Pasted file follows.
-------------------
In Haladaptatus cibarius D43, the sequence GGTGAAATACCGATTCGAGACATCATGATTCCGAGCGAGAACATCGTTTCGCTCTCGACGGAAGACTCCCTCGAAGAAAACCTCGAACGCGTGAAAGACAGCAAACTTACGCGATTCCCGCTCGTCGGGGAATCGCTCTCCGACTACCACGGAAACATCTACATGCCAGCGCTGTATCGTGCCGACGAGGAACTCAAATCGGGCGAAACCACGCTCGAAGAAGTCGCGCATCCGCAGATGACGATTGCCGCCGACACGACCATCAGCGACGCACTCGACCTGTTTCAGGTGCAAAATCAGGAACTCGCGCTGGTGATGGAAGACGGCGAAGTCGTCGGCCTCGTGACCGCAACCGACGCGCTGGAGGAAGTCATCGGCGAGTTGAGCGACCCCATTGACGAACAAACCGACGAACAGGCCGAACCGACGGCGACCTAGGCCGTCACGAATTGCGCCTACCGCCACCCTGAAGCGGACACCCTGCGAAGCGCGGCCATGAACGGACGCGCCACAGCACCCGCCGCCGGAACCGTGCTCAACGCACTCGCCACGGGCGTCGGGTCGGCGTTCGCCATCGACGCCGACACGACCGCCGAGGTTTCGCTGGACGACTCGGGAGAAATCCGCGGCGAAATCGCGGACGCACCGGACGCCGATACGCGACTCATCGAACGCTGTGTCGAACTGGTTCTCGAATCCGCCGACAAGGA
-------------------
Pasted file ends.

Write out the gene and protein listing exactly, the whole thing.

In Haladaptatus cibarius D43, the sequence GGTGAAATACCGATTCGAGACATCATGATTCCGAGCGAGAACATCGTTTCGCTCTCGACGGAAGACTCCCTCGAAGAAAACCTCGAACGCGTGAAAGACAGCAAACTTACGCGATTCCCGCTCGTCGGGGAATCGCTCTCCGACTACCACGGAAACATCTACATGCCAGCGCTGTATCGTGCCGACGAGGAACTCAAATCGGGCGAAACCACGCTCGAAGAAGTCGCGCATCCGCAGATGACGATTGCCGCCGACACGACCATCAGCGACGCACTCGACCTGTTTCAGGTGCAAAATCAGGAACTCGCGCTGGTGATGGAAGACGGCGAAGTCGTCGGCCTCGTGACCGCAACCGACGCGCTGGAGGAAGTCATCGGCGAGTTGAGCGACCCCATTGACGAACAAACCGACGAACAGGCCGAACCGACGGCGACCTAGGCCGTCACGAATTGCGCCTACCGCCACCCTGAAGCGGACACCCTGCGAAGCGCGGCCATGAACGGACGCGCCACAGCACCCGCCGCCGGAACCGTGCTCAACGCACTCGCCACGGGCGTCGGGTCGGCGTTCGCCATCGACGCCGACACGACCGCCGAGGTTTCGCTGGACGACTCGGGAGAAATCCGCGGCGAAATCGCGGACGCACCGGACGCCGATACGCGACTCATCGAACGCTGTGTCGAACTGGTTCTCGAATCCGCCGACAAGGA